Thein Sein, Myanmar’s president, has announced a major cabinet reshuffle in what is seen as a move seeking to advance the Southeast Asian’s reform agenda.
In a statement on his website, Thein Sein announced on Monday that he had changed nine of the 29 cabinet posts.
The shake-up is the biggest since Sein’s government took office from the former military junta in March 2011 and launched a wave of dramatic reforms that have surprised the world and prompted Western powers to ease crippling sanctions.
Rumours about a possible government shake-up have circulated for months.
The reshuffle brings in 15 new deputy ministers.
Marker of change
Bridget Welsh, associate professor of political science at Singapore Management University, says the reshuffle is another important marker of change.
“It brings in a whole slew of reformers into key ministries that are actually part and parcel of opening up the economy,” she told Al Jazeera on Tuesday.
Among the most prominent changes is the replacement of former information minister Kyaw Hsan, widely seen as a hardliner.
He was replaced by Aung Kyi, labour and social welfare minister, who has also acted as a liaison between the government and Aung San Suu Kyi, a pro-democracy opposition leader.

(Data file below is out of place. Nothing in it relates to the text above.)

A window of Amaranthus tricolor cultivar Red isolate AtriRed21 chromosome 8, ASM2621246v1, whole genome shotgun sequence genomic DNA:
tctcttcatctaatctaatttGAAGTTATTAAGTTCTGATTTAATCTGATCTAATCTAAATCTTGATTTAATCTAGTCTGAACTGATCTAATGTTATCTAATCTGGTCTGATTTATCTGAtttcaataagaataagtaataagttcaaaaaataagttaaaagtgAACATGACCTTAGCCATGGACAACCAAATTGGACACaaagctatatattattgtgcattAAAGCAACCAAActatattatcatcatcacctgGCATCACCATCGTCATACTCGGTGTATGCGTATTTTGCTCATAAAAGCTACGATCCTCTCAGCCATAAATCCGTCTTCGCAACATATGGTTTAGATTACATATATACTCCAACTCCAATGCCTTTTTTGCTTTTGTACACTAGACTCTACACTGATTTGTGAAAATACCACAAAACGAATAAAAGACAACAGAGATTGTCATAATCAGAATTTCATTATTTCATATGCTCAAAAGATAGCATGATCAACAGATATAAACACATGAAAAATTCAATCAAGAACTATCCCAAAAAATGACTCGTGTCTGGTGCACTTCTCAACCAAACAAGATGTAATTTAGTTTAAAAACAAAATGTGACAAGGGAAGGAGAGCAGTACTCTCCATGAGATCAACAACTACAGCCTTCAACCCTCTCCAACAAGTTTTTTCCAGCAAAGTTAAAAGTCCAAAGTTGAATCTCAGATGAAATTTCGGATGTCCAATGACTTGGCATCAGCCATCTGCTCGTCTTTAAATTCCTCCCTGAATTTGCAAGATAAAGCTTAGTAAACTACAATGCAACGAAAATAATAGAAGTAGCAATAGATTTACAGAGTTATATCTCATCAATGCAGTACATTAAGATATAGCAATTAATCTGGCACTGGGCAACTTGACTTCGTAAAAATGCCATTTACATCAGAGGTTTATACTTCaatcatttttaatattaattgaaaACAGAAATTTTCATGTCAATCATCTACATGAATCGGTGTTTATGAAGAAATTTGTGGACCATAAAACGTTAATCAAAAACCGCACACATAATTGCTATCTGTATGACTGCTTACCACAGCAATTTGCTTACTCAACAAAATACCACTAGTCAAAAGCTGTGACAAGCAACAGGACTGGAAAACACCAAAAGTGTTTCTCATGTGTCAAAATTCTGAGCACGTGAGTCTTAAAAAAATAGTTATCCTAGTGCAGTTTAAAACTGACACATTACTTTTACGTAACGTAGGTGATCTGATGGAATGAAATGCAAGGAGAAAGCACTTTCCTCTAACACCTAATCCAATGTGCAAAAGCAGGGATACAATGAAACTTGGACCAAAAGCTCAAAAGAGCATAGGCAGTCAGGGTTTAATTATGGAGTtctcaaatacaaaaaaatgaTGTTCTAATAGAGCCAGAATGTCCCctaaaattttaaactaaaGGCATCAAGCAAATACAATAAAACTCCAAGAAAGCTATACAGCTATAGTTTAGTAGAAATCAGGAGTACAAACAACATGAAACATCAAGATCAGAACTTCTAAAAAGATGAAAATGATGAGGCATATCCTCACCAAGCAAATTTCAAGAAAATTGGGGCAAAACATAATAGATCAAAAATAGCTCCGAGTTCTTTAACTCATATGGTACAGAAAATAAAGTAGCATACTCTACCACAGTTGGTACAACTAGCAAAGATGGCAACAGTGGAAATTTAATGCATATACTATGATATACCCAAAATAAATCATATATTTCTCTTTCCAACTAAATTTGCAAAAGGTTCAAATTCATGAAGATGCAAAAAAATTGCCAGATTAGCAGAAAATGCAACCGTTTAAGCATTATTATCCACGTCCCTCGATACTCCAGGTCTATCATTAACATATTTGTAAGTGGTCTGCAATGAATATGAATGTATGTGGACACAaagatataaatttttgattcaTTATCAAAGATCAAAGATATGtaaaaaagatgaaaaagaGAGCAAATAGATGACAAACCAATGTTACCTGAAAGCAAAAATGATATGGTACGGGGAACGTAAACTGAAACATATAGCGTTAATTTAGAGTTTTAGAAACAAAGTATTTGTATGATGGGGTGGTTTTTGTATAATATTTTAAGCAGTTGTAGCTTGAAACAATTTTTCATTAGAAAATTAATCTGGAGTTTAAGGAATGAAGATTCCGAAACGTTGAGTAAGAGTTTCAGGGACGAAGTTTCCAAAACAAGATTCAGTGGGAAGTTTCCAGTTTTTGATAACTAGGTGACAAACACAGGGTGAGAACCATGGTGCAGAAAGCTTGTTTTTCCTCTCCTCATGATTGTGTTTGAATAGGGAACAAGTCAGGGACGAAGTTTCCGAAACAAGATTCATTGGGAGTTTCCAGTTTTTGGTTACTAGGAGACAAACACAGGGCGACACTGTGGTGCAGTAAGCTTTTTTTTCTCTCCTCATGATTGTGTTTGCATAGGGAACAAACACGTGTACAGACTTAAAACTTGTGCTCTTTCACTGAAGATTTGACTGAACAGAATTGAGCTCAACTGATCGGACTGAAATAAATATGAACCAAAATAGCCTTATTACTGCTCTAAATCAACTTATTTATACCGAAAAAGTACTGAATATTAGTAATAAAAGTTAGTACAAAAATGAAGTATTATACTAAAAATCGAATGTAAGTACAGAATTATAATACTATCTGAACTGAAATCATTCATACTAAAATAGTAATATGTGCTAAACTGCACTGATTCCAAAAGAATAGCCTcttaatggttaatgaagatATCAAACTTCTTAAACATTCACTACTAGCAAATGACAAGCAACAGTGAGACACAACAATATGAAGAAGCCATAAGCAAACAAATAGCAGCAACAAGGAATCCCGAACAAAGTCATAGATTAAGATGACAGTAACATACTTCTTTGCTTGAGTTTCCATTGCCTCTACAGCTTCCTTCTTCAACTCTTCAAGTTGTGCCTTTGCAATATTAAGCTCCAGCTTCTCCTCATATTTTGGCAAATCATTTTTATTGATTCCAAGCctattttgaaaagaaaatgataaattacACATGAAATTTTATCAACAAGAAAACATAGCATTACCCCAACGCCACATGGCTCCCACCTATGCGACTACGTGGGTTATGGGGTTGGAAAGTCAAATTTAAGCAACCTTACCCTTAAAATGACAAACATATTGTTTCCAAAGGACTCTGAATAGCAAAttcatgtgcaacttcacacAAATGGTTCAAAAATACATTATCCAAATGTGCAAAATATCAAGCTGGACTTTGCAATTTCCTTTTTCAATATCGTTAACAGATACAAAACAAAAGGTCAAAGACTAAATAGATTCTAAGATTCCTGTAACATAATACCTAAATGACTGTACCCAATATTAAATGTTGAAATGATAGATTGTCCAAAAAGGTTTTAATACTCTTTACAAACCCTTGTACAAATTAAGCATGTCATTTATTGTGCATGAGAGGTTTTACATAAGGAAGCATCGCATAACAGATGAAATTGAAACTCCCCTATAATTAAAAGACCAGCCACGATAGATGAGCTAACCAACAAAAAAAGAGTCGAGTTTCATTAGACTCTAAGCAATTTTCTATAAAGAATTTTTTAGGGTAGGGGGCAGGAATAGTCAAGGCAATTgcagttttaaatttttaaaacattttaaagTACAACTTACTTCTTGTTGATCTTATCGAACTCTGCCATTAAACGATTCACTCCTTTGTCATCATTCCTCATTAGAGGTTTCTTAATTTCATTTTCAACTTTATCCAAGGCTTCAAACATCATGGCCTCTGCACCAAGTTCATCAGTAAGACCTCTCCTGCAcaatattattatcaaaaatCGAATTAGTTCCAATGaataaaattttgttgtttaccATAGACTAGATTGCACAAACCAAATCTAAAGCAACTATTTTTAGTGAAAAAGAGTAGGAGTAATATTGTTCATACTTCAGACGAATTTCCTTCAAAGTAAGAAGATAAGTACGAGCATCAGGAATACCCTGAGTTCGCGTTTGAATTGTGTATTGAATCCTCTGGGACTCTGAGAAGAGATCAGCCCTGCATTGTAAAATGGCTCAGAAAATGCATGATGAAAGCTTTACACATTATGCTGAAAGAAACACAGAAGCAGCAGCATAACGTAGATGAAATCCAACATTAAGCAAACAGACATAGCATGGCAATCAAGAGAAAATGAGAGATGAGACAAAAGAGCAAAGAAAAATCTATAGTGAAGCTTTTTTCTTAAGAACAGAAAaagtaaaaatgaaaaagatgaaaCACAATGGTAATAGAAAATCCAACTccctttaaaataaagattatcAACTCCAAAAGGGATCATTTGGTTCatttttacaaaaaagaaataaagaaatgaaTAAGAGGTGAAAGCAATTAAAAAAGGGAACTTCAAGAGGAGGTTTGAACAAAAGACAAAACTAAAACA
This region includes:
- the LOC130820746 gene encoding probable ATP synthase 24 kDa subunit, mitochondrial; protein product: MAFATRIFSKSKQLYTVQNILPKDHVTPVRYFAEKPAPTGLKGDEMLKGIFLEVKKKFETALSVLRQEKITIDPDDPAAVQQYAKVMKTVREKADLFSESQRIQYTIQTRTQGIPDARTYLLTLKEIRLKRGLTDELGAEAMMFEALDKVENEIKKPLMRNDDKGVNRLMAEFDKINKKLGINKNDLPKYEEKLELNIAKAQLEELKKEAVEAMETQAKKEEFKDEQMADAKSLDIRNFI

The information ministry oversees local and foreign media and the film industry, and has supervised the approval of visas for foreign correspondents.
Kyaw Hsan was kept in government, however, and appointed to head the co-operatives ministry.
The presidential statement said several outgoing ministers, most considered reformists, would be moved to
four new ministerial level posts in the president’s office.
They include the ministers of finance, national planning and economic development, and railways minister Aung Min, who has played a key role in negotiating ceasefires with ethnic rebel groups.
Thein Sein said recently that he would leave behind anyone who was against reform.
Over the last year, his government has spearheaded unprecedented change in Myanmar, relaxing decades of harsh rule and allowing freedoms previously unheard of in the Southeast Asian nation.
But the dominance of the military is still entrenched in the country’s parliament and political system. Twenty-five per cent of MPs come from the armed forces.